• Child and adolescent obesity;
  • healthy obsession;
  • immersion CBT treatment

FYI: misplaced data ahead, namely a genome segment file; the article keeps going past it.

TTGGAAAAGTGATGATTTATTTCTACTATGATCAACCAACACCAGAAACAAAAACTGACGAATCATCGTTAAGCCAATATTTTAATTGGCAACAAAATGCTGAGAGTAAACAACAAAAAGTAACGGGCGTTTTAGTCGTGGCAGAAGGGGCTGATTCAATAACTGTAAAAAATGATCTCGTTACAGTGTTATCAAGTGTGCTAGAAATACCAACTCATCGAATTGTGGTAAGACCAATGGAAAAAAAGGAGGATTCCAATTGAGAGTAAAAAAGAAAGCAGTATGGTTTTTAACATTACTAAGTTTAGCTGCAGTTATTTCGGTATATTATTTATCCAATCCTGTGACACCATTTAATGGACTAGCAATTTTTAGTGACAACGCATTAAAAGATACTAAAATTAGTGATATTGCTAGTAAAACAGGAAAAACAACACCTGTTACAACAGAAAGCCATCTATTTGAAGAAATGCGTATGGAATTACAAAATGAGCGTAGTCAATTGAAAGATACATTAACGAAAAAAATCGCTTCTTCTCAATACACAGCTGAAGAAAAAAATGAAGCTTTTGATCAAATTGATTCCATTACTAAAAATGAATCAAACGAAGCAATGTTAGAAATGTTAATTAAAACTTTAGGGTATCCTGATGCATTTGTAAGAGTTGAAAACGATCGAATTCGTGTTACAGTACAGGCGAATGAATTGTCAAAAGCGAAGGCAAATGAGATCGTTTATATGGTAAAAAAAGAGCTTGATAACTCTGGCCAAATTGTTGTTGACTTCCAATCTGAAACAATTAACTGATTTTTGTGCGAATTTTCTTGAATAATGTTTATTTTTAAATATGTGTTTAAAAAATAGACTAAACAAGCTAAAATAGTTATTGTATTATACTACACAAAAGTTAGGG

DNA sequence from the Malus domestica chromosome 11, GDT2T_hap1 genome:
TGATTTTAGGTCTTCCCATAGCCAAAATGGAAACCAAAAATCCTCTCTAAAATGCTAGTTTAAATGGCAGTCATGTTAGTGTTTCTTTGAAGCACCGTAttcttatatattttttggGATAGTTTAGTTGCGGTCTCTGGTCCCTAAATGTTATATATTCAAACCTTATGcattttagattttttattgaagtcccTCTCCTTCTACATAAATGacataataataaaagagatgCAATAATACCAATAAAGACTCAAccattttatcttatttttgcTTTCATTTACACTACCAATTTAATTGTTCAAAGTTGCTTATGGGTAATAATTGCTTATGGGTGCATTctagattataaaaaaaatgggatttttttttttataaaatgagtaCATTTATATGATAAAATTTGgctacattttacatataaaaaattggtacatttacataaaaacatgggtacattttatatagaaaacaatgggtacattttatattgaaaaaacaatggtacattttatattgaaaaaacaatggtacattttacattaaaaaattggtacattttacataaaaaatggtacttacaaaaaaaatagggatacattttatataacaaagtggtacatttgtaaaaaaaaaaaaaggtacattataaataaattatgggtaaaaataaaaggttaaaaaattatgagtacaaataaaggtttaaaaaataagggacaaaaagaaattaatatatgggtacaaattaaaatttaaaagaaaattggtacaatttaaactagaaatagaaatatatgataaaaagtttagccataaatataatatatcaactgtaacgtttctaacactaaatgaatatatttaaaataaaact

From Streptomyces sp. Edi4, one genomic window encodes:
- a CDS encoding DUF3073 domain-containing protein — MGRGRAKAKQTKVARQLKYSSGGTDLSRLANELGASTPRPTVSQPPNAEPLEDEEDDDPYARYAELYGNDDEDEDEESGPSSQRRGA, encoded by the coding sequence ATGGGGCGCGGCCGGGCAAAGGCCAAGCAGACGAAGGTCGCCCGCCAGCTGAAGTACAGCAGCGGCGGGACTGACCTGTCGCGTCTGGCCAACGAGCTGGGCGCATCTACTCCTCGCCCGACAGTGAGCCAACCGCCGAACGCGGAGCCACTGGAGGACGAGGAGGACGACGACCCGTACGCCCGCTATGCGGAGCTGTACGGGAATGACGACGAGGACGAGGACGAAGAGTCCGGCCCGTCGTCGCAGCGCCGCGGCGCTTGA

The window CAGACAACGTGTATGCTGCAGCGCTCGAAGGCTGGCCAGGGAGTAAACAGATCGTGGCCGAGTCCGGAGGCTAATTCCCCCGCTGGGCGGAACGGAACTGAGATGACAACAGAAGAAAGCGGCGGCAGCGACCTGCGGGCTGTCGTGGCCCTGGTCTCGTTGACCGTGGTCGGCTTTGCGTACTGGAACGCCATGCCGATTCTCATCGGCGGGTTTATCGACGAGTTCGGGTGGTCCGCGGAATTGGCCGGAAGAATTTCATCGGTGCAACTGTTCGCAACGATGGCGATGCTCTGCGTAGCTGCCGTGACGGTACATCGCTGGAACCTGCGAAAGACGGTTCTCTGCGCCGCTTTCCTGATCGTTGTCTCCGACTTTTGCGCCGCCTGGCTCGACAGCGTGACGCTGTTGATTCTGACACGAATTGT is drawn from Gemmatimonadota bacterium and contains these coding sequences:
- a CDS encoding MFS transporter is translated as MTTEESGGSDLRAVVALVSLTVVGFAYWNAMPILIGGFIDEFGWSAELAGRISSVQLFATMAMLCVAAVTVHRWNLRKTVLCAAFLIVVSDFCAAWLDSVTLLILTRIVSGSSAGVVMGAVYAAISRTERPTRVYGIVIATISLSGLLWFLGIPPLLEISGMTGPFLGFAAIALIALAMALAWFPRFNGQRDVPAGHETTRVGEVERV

The Healthy Obsession Model posits that successful weight controllers must develop a preoccupation with the planning and execution of target behaviours, including eating on programme, consistent activity and self-monitoring. When barriers emerge, committed weight controllers are expected to feel distressed (e.g. anxious or frustrated), which should motivate them to reinstate these behaviours. This study investigated the effects on moods of sudden withdrawal of self-monitoring among obese adolescents within an immersion treatment programme. Fifty-five (55% female) adolescents participated in a weight loss camp and received four weekly cognitive-behaviour therapy sessions focused on maximizing commitment to programme behaviours. During the fourth week, campers and staff completed daily mood ratings using the Positive and Negative Affect Schedule. After 3 d of ratings, campers' self-monitoring journals were removed without warning for 1 d. As expected, journal removal resulted in decreased positive affect for the campers, according to staff ratings. Also in accord with hypotheses, campers who demonstrated heightened commitment to the programme based on higher levels of activity and more writing in their journals reacted more negatively to the withdrawal of the opportunity to self-monitor. Mood ratings by campers did not show the effects hypothesized by the Healthy Obsession Model. These results provide preliminary support for the Healthy Obsession Model by showing some of the anticipated negative reactions to the removal of access to self-monitoring, especially among those who demonstrated strong commitments to the process.